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Artificial Pancreas Development

JDRF forms innovative partnership to progress artificial pancreas development!

In a significant breakthrough for people with diabetes, JDRF has formed a partnership with two international companies to produce an automated diabetes management system to eliminate the need for insulin injections and dramatically reduce the risk of life threatening health complications.

The Juvenile Diabetes Research Foundation has today announced an innovative partnership to develop an automated system to help people with type 1 diabetes better control their disease – the first step on the path to what would be among the most revolutionary advancements in treating type 1 diabetes: the development of an artificial pancreas, a fully automated system to dispense insulin to patients based on real-time changes in blood sugar levels.

JDRF has formed a partnership with Animas, a Johnson & Johnson company and a leading manufacturer and distributor of insulin delivery and glucose management systems.

The objectives of the partnership, a major industry initiative within the JDRF Artificial Pancreas Project, are to not only produce the automated system but to conduct extensive clinical trials for safety and efficacy and submit the product to the regulatory authorities for approval and subsidy.

“If successful, the development of this first-generation system would begin the process of automating how people with diabetes manage their blood sugar,” said Mike Wilson Chief Executive Officer of JDRF Australia.

“Ultimately, an artificial pancreas will deliver insulin as needed, minute-by-minute, throughout the day to maintain blood sugars within a target range.  But even this early system could bring dramatic changes in the quality of life for the 140,000 Australians living with type 1 diabetes, beginning to free kids and adults from testing, calculating and treating themselves throughout the day.”

Dr. Alan Lewis, CEO and President of JDRF International noted that “JDRF will provide $US8 million in funding over the next three years for this project, with a target of having a first-generation system ready within four years.”

Currently, type 1 diabetes is managed with insulin injected from a needle or an insulin pump and regular fingerprick blood tests. Unfortunately, blood glucose levels can change rapidly in response to hundreds of different triggers making it extremely difficult to accurately predict the amount of insulin required.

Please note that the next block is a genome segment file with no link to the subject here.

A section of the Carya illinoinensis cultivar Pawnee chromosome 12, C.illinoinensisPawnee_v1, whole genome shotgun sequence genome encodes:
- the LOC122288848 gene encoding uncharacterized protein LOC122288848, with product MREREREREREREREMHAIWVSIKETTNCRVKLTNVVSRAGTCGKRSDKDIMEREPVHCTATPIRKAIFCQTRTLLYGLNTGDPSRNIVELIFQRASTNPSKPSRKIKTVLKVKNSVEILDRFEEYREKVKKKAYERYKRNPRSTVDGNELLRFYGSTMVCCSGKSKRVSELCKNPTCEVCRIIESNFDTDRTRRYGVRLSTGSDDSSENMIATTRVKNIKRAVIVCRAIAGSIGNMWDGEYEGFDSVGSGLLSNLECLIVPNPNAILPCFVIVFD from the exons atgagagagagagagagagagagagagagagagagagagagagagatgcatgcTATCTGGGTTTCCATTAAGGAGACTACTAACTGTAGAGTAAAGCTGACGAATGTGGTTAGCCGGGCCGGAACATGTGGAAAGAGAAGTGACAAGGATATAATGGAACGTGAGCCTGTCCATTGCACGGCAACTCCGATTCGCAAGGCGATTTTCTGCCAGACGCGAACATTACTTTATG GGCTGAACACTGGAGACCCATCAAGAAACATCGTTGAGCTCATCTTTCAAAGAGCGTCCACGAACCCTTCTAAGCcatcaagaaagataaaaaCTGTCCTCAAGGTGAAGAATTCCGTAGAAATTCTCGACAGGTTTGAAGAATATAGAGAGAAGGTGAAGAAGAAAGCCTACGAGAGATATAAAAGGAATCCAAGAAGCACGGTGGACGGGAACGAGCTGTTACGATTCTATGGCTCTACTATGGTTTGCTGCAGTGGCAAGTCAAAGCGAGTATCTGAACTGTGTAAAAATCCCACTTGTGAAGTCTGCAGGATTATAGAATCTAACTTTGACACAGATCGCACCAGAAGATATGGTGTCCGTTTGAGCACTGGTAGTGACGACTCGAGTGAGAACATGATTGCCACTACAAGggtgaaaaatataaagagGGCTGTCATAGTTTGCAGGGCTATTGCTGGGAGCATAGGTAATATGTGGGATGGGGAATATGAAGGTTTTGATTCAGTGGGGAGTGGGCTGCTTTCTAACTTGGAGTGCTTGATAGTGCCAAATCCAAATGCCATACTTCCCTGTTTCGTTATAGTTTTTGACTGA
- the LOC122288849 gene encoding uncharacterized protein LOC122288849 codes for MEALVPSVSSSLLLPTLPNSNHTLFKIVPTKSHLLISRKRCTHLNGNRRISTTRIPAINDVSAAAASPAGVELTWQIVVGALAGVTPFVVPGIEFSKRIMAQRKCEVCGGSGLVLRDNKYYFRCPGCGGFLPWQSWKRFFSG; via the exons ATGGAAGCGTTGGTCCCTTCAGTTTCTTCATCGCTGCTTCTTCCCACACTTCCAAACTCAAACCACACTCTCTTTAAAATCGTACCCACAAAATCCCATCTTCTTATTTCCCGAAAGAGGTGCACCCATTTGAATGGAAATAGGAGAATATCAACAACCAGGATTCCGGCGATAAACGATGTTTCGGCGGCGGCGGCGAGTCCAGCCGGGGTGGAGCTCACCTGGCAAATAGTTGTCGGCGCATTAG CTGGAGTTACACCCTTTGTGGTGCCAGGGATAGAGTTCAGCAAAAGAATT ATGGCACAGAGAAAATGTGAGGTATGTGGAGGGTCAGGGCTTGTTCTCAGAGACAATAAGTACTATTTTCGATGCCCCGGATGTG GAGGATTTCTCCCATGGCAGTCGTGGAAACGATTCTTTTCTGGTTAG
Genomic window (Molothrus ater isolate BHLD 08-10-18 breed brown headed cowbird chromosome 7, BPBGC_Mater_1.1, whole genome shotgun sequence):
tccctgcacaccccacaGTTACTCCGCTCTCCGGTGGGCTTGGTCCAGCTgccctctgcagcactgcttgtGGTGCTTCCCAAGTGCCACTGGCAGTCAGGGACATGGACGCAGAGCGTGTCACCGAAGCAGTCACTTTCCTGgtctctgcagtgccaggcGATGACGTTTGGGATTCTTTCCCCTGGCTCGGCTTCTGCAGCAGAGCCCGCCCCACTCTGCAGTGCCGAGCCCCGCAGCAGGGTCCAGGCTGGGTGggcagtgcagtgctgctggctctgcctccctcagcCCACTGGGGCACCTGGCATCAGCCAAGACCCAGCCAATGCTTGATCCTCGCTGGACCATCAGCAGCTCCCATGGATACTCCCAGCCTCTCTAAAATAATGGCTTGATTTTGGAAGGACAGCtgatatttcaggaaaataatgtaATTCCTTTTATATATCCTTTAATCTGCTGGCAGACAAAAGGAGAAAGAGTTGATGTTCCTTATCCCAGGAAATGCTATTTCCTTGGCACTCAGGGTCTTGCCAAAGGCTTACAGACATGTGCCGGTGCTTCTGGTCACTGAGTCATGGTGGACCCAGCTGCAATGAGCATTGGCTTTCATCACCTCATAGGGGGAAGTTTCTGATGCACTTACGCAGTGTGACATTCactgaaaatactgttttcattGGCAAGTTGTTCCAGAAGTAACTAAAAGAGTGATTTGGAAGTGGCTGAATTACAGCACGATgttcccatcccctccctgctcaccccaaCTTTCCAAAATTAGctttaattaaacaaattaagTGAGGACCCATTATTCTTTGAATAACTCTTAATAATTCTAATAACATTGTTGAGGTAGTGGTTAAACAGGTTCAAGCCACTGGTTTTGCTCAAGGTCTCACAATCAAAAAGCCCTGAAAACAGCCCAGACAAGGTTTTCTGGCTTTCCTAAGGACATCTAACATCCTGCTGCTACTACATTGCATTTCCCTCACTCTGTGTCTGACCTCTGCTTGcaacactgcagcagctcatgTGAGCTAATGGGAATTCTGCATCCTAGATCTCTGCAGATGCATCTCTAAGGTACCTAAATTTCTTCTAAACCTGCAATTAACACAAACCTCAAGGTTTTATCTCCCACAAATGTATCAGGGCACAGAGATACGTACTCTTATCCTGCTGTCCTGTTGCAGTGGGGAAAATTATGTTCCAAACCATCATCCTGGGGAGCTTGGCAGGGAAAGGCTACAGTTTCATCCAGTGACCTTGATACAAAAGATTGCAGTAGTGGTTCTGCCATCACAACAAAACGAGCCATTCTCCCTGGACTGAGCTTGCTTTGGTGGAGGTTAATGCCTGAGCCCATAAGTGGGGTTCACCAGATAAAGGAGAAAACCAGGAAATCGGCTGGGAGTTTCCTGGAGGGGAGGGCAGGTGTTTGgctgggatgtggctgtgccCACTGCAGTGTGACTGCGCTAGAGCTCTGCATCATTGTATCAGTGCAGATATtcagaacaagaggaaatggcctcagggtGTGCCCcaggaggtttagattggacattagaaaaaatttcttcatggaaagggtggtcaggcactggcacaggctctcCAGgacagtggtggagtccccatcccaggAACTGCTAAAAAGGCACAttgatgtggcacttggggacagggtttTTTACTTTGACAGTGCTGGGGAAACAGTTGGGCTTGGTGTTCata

This first-generation system will be partially automated, utilising an insulin pump connected wirelessly with a continuous glucose monitor (CGM). The CGM continuously reads glucose levels through a sensor with a hair-thin sensor wire inserted just below the skin, typically on the abdomen.  The sensor would transmit those readings to the insulin pump, which delivers insulin through a small tube or patch on the body.  The pump would house a sophisticated computer program that will address safety concerns during the day and night, by helping prevent hypoglycemia and extreme hyperglycemia.  It would slow or stop insulin delivery if it detected blood sugar was going too low and would increase insulin delivery if blood sugar was too high.

For example, the system would automatically discontinue insulin delivery to help prevent hypoglycemia, and then automatically resume insulin delivery based on a specific time interval (i.e., 2 hours) and/or glucose concentration.  It will also automatically increase insulin delivery to reduce the amount of time spent in the hyperglycemic range and return to a pre-set basal rate once glucose concentrations have returned to acceptable levels.

In this early version of an automated diabetes management system, the patient would still need to manually instruct the pump to deliver insulin at times, (i.e. around meals).  But this “hypoglycemia-hyperglycemia minimiser” system would represent a significant step forward in diabetes management, and could provide immediate benefits in terms of blood sugar control, by minimising dangerous highs and lows.

The Artificial Pancreas Project was established by JDRF in 2005.

You can help speed up the process of bringing the Artificial Pancreas to reality. Support the Artificial Pancreas Project by giving to JDRF. Every dollar will help bring research to reality.
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